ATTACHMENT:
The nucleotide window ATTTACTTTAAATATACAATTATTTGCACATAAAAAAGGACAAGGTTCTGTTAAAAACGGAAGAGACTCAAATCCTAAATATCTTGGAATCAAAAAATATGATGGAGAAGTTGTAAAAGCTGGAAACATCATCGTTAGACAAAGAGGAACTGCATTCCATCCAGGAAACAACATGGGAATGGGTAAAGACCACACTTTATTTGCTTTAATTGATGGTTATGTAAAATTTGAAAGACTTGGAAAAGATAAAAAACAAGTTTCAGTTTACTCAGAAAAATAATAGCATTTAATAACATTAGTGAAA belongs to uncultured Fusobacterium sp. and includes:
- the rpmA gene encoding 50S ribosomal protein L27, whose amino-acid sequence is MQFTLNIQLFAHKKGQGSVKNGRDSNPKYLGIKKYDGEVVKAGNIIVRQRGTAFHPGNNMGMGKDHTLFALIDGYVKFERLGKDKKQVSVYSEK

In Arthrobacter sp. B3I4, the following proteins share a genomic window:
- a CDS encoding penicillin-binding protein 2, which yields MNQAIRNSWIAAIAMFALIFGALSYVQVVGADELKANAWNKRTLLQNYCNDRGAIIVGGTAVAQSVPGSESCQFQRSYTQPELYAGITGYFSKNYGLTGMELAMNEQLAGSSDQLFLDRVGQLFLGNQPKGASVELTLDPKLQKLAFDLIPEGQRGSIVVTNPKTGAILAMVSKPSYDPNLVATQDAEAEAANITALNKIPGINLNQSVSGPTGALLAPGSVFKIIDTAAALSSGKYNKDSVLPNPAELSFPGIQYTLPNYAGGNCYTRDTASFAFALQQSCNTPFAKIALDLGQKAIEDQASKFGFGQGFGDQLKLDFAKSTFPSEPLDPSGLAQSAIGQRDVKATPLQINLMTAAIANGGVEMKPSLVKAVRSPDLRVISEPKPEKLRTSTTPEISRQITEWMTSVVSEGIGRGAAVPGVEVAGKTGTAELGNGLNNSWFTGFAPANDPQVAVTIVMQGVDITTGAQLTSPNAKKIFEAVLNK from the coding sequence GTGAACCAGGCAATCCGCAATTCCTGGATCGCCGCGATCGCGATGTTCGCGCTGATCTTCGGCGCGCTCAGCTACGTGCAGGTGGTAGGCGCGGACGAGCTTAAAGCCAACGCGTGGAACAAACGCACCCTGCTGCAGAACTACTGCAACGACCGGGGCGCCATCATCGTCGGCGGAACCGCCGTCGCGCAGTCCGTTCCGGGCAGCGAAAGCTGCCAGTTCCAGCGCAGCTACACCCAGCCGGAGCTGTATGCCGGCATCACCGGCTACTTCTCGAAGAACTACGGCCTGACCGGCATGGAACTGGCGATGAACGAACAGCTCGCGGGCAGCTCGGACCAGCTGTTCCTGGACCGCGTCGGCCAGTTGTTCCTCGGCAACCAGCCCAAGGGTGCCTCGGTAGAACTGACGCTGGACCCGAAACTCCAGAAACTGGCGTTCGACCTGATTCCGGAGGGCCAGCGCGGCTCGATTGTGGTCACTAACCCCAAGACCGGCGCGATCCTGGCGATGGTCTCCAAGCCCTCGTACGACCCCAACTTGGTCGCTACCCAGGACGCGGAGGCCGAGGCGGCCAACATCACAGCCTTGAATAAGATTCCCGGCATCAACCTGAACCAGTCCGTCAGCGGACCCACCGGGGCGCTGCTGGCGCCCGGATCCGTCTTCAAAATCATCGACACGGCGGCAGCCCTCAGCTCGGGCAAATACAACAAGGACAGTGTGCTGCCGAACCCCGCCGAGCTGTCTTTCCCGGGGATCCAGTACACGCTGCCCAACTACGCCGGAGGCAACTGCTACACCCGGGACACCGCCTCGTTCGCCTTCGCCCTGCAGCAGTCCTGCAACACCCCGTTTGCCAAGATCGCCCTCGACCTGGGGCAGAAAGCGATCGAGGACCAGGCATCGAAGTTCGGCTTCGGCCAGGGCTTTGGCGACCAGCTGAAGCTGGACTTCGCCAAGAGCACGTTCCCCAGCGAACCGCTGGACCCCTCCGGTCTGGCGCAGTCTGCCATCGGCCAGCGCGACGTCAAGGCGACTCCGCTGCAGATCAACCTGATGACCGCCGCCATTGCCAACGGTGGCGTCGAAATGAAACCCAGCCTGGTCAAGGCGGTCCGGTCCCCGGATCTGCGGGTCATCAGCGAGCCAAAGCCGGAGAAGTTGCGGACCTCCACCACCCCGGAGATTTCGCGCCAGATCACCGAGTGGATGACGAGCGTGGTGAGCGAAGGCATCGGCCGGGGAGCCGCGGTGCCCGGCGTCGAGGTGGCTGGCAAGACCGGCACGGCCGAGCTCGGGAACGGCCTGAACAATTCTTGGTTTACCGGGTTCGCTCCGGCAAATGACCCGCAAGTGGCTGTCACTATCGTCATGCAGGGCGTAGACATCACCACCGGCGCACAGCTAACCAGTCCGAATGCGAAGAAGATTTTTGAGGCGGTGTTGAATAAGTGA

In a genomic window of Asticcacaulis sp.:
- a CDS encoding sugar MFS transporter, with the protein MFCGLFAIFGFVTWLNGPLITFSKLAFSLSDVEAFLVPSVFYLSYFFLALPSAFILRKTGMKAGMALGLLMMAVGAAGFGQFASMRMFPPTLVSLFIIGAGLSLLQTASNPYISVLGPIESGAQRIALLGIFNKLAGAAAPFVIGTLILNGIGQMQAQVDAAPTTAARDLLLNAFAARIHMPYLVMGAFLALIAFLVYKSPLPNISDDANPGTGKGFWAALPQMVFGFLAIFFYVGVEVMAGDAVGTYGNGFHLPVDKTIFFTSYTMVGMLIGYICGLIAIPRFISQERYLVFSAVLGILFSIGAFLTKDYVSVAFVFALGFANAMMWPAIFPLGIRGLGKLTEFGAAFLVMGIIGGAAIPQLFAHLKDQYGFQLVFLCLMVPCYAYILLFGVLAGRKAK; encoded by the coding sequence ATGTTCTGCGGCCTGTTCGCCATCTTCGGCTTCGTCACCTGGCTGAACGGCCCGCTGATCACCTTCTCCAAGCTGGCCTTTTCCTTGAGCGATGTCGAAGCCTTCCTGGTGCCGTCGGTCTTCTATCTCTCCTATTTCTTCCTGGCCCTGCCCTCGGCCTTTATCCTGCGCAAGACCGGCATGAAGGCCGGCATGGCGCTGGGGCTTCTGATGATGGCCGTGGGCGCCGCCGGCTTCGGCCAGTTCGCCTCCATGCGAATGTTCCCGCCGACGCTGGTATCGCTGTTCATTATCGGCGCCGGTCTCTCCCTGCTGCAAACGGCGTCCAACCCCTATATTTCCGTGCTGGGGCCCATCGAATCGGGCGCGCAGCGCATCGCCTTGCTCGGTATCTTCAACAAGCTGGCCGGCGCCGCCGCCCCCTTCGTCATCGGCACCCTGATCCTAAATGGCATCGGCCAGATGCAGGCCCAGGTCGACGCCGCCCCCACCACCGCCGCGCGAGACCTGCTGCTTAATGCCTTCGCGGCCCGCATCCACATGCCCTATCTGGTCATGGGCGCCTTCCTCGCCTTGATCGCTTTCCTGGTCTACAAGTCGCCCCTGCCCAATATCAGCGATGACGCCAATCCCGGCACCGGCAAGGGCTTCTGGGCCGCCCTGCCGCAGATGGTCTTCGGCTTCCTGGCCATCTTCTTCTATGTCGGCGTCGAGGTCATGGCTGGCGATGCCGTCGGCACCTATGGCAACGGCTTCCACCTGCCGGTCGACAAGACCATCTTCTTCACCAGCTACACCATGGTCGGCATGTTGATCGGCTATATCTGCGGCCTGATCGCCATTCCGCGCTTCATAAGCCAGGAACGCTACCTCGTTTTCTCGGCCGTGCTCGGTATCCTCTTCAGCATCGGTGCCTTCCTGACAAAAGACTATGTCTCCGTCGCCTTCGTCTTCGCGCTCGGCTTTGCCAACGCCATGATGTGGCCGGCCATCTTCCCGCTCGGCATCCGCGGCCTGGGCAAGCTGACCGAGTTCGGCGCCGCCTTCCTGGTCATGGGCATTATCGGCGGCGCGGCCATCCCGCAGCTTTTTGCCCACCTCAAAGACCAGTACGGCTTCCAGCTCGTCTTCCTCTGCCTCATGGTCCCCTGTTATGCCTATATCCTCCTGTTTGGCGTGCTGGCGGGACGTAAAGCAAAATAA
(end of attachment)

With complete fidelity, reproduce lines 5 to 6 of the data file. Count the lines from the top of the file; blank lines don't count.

In a genomic window of Asticcacaulis sp.:
- a CDS encoding sugar MFS transporter, with the protein MFCGLFAIFGFVTWLNGPLITFSKLAFSLSDVEAFLVPSVFYLSYFFLALPSAFILRKTGMKAGMALGLLMMAVGAAGFGQFASMRMFPPTLVSLFIIGAGLSLLQTASNPYISVLGPIESGAQRIALLGIFNKLAGAAAPFVIGTLILNGIGQMQAQVDAAPTTAARDLLLNAFAARIHMPYLVMGAFLALIAFLVYKSPLPNISDDANPGTGKGFWAALPQMVFGFLAIFFYVGVEVMAGDAVGTYGNGFHLPVDKTIFFTSYTMVGMLIGYICGLIAIPRFISQERYLVFSAVLGILFSIGAFLTKDYVSVAFVFALGFANAMMWPAIFPLGIRGLGKLTEFGAAFLVMGIIGGAAIPQLFAHLKDQYGFQLVFLCLMVPCYAYILLFGVLAGRKAK; encoded by the coding sequence ATGTTCTGCGGCCTGTTCGCCATCTTCGGCTTCGTCACCTGGCTGAACGGCCCGCTGATCACCTTCTCCAAGCTGGCCTTTTCCTTGAGCGATGTCGAAGCCTTCCTGGTGCCGTCGGTCTTCTATCTCTCCTATTTCTTCCTGGCCCTGCCCTCGGCCTTTATCCTGCGCAAGACCGGCATGAAGGCCGGCATGGCGCTGGGGCTTCTGATGATGGCCGTGGGCGCCGCCGGCTTCGGCCAGTTCGCCTCCATGCGAATGTTCCCGCCGACGCTGGTATCGCTGTTCATTATCGGCGCCGGTCTCTCCCTGCTGCAAACGGCGTCCAACCCCTATATTTCCGTGCTGGGGCCCATCGAATCGGGCGCGCAGCGCATCGCCTTGCTCGGTATCTTCAACAAGCTGGCCGGCGCCGCCGCCCCCTTCGTCATCGGCACCCTGATCCTAAATGGCATCGGCCAGATGCAGGCCCAGGTCGACGCCGCCCCCACCACCGCCGCGCGAGACCTGCTGCTTAATGCCTTCGCGGCCCGCATCCACATGCCCTATCTGGTCATGGGCGCCTTCCTCGCCTTGATCGCTTTCCTGGTCTACAAGTCGCCCCTGCCCAATATCAGCGATGACGCCAATCCCGGCACCGGCAAGGGCTTCTGGGCCGCCCTGCCGCAGATGGTCTTCGGCTTCCTGGCCATCTTCTTCTATGTCGGCGTCGAGGTCATGGCTGGCGATGCCGTCGGCACCTATGGCAACGGCTTCCACCTGCCGGTCGACAAGACCATCTTCTTCACCAGCTACACCATGGTCGGCATGTTGATCGGCTATATCTGCGGCCTGATCGCCATTCCGCGCTTCATAAGCCAGGAACGCTACCTCGTTTTCTCGGCCGTGCTCGGTATCCTCTTCAGCATCGGTGCCTTCCTGACAAAAGACTATGTCTCCGTCGCCTTCGTCTTCGCGCTCGGCTTTGCCAACGCCATGATGTGGCCGGCCATCTTCCCGCTCGGCATCCGCGGCCTGGGCAAGCTGACCGAGTTCGGCGCCGCCTTCCTGGTCATGGGCATTATCGGCGGCGCGGCCATCCCGCAGCTTTTTGCCCACCTCAAAGACCAGTACGGCTTCCAGCTCGTCTTCCTCTGCCTCATGGTCCCCTGTTATGCCTATATCCTCCTGTTTGGCGTGCTGGCGGGACGTAAAGCAAAATAA